Mediation is intended to facilitate the expeditious resolution of disputes. Often, mediation offers the ideal setting to promote productive conversation and settlement discussions. Skilled mediators know the right buttons to press, highlight strengths and weaknesses, and allow the parties an opportunity to “be heard,” all of which can go a long way toward settling a dispute. But, mediation does not always go as intended particularly when the terms of a proposed agreement are not documented.
In Willingboro Mall v. Franklin Avenue, available here, the Supreme Court of New Jersey considered the fallout of a mediation gone wrong. In the underlying dispute, the seller of a mall claimed that the buyer failed to distribute funds due under a promissory note. The case proceeded to mediation where the parties reached an oral settlement agreement purportedly disposing of all claims. However, the parties neglected to reduce the agreement to writing.
Three weeks after the mediation, the seller had a change of heart, rejected the settlement, and refused to release any claims. The buyer responded by filing a motion to enforce the settlement, but the seller claimed that the agreement was unenforceable because it had not been reduced to writing at the mediation.
On appeal, the Supreme Court of New Jersey noted that public policy favors settlement of litigation. With this principle in mind, the Court proceeded to determine whether it could consider evidence in support of the oral agreement. The Court determined that mediation communications are generally privileged, but found that the seller had waived the privilege by appending certain privileged statements regarding the mediation to its motion papers. The court held that the oral agreement was enforceable.
Let’s hear from the experts…
Attorney Philip Hof is a mediator with ADR Options, Inc. Hof is mindful of mediations that fall apart: “The lawyers and I work very hard to reach a settlement. The last thing we want to see is a settlement agreement that unhinges the next day.” Hof said that an important step to ensure that the settlement agreement is enforceable is to memorialize the agreement. “After congratulating the parties and their lawyers for reaching a settlement, I pull out my handheld recorder and dictate a letter by fax to all counsel that confirms that all parties and their lawyers are seated in front of me and each of them consents with full authority to terms of settlement as follows.” Hof then lists the most material terms of the agreement, such as payment amount, timing, confidentiality, and the execution of a general global release. Hof makes sure that the letter is faxed to all of the lawyers within the hour.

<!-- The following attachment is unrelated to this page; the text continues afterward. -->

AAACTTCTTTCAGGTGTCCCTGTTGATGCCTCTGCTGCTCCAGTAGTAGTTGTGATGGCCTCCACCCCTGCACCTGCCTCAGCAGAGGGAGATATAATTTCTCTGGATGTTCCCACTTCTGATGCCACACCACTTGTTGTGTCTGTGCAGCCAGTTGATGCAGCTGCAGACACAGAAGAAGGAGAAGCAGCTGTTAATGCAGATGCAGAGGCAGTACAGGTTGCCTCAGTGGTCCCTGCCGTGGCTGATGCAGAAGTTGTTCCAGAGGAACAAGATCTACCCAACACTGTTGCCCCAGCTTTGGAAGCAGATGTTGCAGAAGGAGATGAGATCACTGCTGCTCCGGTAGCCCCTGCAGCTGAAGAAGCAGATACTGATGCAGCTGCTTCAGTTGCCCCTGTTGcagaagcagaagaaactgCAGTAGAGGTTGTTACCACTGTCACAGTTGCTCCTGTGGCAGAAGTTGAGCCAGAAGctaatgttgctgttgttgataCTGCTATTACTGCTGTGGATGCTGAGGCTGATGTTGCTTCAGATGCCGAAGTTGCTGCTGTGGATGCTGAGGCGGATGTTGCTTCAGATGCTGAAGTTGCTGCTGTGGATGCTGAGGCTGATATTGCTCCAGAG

Attorney Michael Brophy of Goldberg Segalla LLP maintains an active mediation practice and has settled personal injury cases filed in both state and federal courts. “The ability of the parties to control their own destiny through mediation, and to achieve settlement through a confidential process of deliberations guided by an experienced, neutral mediator,” are two of the most significant elements of the mediation process, says Brophy. Brophy never ends a successful mediation without documenting the terms of the agreement. Fortunately, Brophy has “never had a settlement fall apart after the parties left my office.”
Willingboro serves as an important reminder of the potential consequences of entering into a settlement agreement that is not reduced to writing. Although the New Jersey Supreme Court determined that evidence of the oral agreement was admissible, the result came after significant litigation costs. Therefore, when negotiating a settlement, lawyers should be sure to reduce the final terms to a written agreement to ensure the terms and scope of the settlement are clear and enforceable.